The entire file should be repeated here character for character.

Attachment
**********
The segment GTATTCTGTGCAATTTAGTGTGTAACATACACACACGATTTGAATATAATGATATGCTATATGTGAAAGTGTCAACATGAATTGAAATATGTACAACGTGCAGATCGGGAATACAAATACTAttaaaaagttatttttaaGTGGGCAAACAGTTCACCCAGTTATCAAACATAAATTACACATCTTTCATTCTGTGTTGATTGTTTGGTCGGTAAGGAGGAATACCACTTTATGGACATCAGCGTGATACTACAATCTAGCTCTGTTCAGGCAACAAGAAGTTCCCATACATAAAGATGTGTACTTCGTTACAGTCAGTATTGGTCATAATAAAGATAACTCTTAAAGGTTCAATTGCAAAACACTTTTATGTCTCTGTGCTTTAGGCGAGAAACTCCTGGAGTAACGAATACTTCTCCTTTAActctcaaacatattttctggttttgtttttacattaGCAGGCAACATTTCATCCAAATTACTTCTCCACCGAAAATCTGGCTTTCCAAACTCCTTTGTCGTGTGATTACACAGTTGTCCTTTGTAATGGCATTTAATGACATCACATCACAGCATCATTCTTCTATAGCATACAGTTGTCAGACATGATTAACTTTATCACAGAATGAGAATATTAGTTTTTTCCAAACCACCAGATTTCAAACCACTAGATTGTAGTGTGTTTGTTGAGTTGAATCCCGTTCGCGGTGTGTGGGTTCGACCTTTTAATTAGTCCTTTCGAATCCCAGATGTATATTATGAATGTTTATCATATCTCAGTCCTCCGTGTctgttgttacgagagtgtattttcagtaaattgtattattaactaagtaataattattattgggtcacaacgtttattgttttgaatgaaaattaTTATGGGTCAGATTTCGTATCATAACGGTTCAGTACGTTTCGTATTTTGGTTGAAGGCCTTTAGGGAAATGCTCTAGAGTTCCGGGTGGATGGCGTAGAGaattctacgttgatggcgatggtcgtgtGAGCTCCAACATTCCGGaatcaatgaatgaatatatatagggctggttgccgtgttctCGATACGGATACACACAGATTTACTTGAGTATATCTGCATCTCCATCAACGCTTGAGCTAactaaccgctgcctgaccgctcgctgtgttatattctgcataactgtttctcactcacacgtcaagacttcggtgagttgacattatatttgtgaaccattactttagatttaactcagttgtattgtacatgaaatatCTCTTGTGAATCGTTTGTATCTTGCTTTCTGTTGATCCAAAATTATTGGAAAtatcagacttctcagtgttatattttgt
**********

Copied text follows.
The segment GTATTCTGTGCAATTTAGTGTGTAACATACACACACGATTTGAATATAATGATATGCTATATGTGAAAGTGTCAACATGAATTGAAATATGTACAACGTGCAGATCGGGAATACAAATACTAttaaaaagttatttttaaGTGGGCAAACAGTTCACCCAGTTATCAAACATAAATTACACATCTTTCATTCTGTGTTGATTGTTTGGTCGGTAAGGAGGAATACCACTTTATGGACATCAGCGTGATACTACAATCTAGCTCTGTTCAGGCAACAAGAAGTTCCCATACATAAAGATGTGTACTTCGTTACAGTCAGTATTGGTCATAATAAAGATAACTCTTAAAGGTTCAATTGCAAAACACTTTTATGTCTCTGTGCTTTAGGCGAGAAACTCCTGGAGTAACGAATACTTCTCCTTTAActctcaaacatattttctggttttgtttttacattaGCAGGCAACATTTCATCCAAATTACTTCTCCACCGAAAATCTGGCTTTCCAAACTCCTTTGTCGTGTGATTACACAGTTGTCCTTTGTAATGGCATTTAATGACATCACATCACAGCATCATTCTTCTATAGCATACAGTTGTCAGACATGATTAACTTTATCACAGAATGAGAATATTAGTTTTTTCCAAACCACCAGATTTCAAACCACTAGATTGTAGTGTGTTTGTTGAGTTGAATCCCGTTCGCGGTGTGTGGGTTCGACCTTTTAATTAGTCCTTTCGAATCCCAGATGTATATTATGAATGTTTATCATATCTCAGTCCTCCGTGTctgttgttacgagagtgtattttcagtaaattgtattattaactaagtaataattattattgggtcacaacgtttattgttttgaatgaaaattaTTATGGGTCAGATTTCGTATCATAACGGTTCAGTACGTTTCGTATTTTGGTTGAAGGCCTTTAGGGAAATGCTCTAGAGTTCCGGGTGGATGGCGTAGAGaattctacgttgatggcgatggtcgtgtGAGCTCCAACATTCCGGaatcaatgaatgaatatatatagggctggttgccgtgttctCGATACGGATACACACAGATTTACTTGAGTATATCTGCATCTCCATCAACGCTTGAGCTAactaaccgctgcctgaccgctcgctgtgttatattctgcataactgtttctcactcacacgtcaagacttcggtgagttgacattatatttgtgaaccattactttagatttaactcagttgtattgtacatgaaatatCTCTTGTGAATCGTTTGTATCTTGCTTTCTGTTGATCCAAAATTATTGGAAAtatcagacttctcagtgttatattttgt